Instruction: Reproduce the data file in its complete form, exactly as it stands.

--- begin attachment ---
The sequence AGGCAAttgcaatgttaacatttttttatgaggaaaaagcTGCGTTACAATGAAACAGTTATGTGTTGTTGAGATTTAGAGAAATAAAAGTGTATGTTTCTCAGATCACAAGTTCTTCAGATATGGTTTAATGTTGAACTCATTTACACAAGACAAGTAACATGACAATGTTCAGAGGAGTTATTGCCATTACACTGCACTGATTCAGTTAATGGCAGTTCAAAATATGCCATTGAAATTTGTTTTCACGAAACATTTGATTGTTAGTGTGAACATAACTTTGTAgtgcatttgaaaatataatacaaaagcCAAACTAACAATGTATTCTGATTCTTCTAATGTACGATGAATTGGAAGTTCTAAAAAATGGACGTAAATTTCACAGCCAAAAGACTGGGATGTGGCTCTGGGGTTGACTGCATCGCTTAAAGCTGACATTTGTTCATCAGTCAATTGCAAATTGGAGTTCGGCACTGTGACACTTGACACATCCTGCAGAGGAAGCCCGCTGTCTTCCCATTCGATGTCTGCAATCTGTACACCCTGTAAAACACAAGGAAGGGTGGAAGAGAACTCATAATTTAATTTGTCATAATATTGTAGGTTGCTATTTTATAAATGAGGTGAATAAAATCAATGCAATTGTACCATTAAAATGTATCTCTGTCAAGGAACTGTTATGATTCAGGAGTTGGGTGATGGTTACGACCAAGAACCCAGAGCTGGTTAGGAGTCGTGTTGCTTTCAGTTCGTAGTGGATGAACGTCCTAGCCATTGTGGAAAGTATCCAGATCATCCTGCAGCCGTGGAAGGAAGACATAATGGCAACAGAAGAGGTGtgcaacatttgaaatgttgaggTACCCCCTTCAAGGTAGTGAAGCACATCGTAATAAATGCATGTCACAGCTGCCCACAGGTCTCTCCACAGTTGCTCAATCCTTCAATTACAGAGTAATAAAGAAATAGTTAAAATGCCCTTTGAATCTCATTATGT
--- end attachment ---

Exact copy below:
The sequence AGGCAAttgcaatgttaacatttttttatgaggaaaaagcTGCGTTACAATGAAACAGTTATGTGTTGTTGAGATTTAGAGAAATAAAAGTGTATGTTTCTCAGATCACAAGTTCTTCAGATATGGTTTAATGTTGAACTCATTTACACAAGACAAGTAACATGACAATGTTCAGAGGAGTTATTGCCATTACACTGCACTGATTCAGTTAATGGCAGTTCAAAATATGCCATTGAAATTTGTTTTCACGAAACATTTGATTGTTAGTGTGAACATAACTTTGTAgtgcatttgaaaatataatacaaaagcCAAACTAACAATGTATTCTGATTCTTCTAATGTACGATGAATTGGAAGTTCTAAAAAATGGACGTAAATTTCACAGCCAAAAGACTGGGATGTGGCTCTGGGGTTGACTGCATCGCTTAAAGCTGACATTTGTTCATCAGTCAATTGCAAATTGGAGTTCGGCACTGTGACACTTGACACATCCTGCAGAGGAAGCCCGCTGTCTTCCCATTCGATGTCTGCAATCTGTACACCCTGTAAAACACAAGGAAGGGTGGAAGAGAACTCATAATTTAATTTGTCATAATATTGTAGGTTGCTATTTTATAAATGAGGTGAATAAAATCAATGCAATTGTACCATTAAAATGTATCTCTGTCAAGGAACTGTTATGATTCAGGAGTTGGGTGATGGTTACGACCAAGAACCCAGAGCTGGTTAGGAGTCGTGTTGCTTTCAGTTCGTAGTGGATGAACGTCCTAGCCATTGTGGAAAGTATCCAGATCATCCTGCAGCCGTGGAAGGAAGACATAATGGCAACAGAAGAGGTGtgcaacatttgaaatgttgaggTACCCCCTTCAAGGTAGTGAAGCACATCGTAATAAATGCATGTCACAGCTGCCCACAGGTCTCTCCACAGTTGCTCAATCCTTCAATTACAGAGTAATAAAGAAATAGTTAAAATGCCCTTTGAATCTCATTATGT